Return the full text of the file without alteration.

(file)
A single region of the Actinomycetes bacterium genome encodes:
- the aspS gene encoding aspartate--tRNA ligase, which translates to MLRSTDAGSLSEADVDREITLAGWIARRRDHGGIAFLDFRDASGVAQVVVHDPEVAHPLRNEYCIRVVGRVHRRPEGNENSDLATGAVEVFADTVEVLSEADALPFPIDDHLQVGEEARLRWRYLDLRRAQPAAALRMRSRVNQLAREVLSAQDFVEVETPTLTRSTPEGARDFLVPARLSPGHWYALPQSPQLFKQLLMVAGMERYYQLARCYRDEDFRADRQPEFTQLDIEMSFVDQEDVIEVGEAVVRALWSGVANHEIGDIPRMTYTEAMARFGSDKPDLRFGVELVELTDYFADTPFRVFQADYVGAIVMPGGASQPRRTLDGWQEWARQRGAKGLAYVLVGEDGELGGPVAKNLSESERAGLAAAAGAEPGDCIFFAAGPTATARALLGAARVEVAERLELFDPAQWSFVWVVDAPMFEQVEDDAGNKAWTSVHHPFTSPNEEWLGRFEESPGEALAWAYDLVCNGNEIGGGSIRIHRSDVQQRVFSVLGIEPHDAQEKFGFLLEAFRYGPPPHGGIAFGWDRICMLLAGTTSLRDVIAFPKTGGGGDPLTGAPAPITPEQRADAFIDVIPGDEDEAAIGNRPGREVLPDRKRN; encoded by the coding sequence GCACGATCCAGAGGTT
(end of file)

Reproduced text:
A single region of the Actinomycetes bacterium genome encodes:
- the aspS gene encoding aspartate--tRNA ligase, which translates to MLRSTDAGSLSEADVDREITLAGWIARRRDHGGIAFLDFRDASGVAQVVVHDPEVAHPLRNEYCIRVVGRVHRRPEGNENSDLATGAVEVFADTVEVLSEADALPFPIDDHLQVGEEARLRWRYLDLRRAQPAAALRMRSRVNQLAREVLSAQDFVEVETPTLTRSTPEGARDFLVPARLSPGHWYALPQSPQLFKQLLMVAGMERYYQLARCYRDEDFRADRQPEFTQLDIEMSFVDQEDVIEVGEAVVRALWSGVANHEIGDIPRMTYTEAMARFGSDKPDLRFGVELVELTDYFADTPFRVFQADYVGAIVMPGGASQPRRTLDGWQEWARQRGAKGLAYVLVGEDGELGGPVAKNLSESERAGLAAAAGAEPGDCIFFAAGPTATARALLGAARVEVAERLELFDPAQWSFVWVVDAPMFEQVEDDAGNKAWTSVHHPFTSPNEEWLGRFEESPGEALAWAYDLVCNGNEIGGGSIRIHRSDVQQRVFSVLGIEPHDAQEKFGFLLEAFRYGPPPHGGIAFGWDRICMLLAGTTSLRDVIAFPKTGGGGDPLTGAPAPITPEQRADAFIDVIPGDEDEAAIGNRPGREVLPDRKRN; encoded by the coding sequence GCACGATCCAGAGGTT